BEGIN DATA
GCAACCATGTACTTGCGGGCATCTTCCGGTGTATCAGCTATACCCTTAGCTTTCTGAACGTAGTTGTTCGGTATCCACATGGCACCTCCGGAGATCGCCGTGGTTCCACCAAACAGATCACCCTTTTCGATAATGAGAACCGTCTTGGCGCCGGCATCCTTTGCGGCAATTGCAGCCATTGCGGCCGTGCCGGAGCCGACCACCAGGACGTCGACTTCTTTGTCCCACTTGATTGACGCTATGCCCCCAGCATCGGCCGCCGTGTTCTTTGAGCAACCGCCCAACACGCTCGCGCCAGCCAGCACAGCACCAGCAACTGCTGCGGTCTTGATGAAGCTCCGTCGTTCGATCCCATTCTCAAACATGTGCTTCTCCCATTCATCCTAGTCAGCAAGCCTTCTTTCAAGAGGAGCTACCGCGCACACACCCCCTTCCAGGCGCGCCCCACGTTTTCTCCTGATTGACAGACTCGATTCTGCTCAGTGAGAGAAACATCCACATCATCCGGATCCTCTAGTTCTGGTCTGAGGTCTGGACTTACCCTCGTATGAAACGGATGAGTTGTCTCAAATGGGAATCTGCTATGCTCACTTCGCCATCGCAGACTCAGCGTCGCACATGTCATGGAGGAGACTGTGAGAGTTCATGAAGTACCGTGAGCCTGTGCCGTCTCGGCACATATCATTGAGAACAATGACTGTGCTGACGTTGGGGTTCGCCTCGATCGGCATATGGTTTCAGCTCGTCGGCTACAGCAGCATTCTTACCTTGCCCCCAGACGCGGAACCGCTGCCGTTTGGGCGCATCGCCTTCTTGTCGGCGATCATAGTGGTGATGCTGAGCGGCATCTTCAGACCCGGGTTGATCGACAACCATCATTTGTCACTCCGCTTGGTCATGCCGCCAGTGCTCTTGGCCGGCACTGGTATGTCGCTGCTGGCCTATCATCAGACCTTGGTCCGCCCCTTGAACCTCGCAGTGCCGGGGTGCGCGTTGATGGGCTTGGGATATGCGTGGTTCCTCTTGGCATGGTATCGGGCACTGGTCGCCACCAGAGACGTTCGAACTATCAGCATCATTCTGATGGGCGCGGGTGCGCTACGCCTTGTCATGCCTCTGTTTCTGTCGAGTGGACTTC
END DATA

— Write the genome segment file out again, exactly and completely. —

GCAACCATGTACTTGCGGGCATCTTCCGGTGTATCAGCTATACCCTTAGCTTTCTGAACGTAGTTGTTCGGTATCCACATGGCACCTCCGGAGATCGCCGTGGTTCCACCAAACAGATCACCCTTTTCGATAATGAGAACCGTCTTGGCGCCGGCATCCTTTGCGGCAATTGCAGCCATTGCGGCCGTGCCGGAGCCGACCACCAGGACGTCGACTTCTTTGTCCCACTTGATTGACGCTATGCCCCCAGCATCGGCCGCCGTGTTCTTTGAGCAACCGCCCAACACGCTCGCGCCAGCCAGCACAGCACCAGCAACTGCTGCGGTCTTGATGAAGCTCCGTCGTTCGATCCCATTCTCAAACATGTGCTTCTCCCATTCATCCTAGTCAGCAAGCCTTCTTTCAAGAGGAGCTACCGCGCACACACCCCCTTCCAGGCGCGCCCCACGTTTTCTCCTGATTGACAGACTCGATTCTGCTCAGTGAGAGAAACATCCACATCATCCGGATCCTCTAGTTCTGGTCTGAGGTCTGGACTTACCCTCGTATGAAACGGATGAGTTGTCTCAAATGGGAATCTGCTATGCTCACTTCGCCATCGCAGACTCAGCGTCGCACATGTCATGGAGGAGACTGTGAGAGTTCATGAAGTACCGTGAGCCTGTGCCGTCTCGGCACATATCATTGAGAACAATGACTGTGCTGACGTTGGGGTTCGCCTCGATCGGCATATGGTTTCAGCTCGTCGGCTACAGCAGCATTCTTACCTTGCCCCCAGACGCGGAACCGCTGCCGTTTGGGCGCATCGCCTTCTTGTCGGCGATCATAGTGGTGATGCTGAGCGGCATCTTCAGACCCGGGTTGATCGACAACCATCATTTGTCACTCCGCTTGGTCATGCCGCCAGTGCTCTTGGCCGGCACTGGTATGTCGCTGCTGGCCTATCATCAGACCTTGGTCCGCCCCTTGAACCTCGCAGTGCCGGGGTGCGCGTTGATGGGCTTGGGATATGCGTGGTTCCTCTTGGCATGGTATCGGGCACTGGTCGCCACCAGAGACGTTCGAACTATCAGCATCATTCTGATGGGCGCGGGTGCGCTACGCCTTGTCATGCCTCTGTTTCTGTCGAGTGGACTTC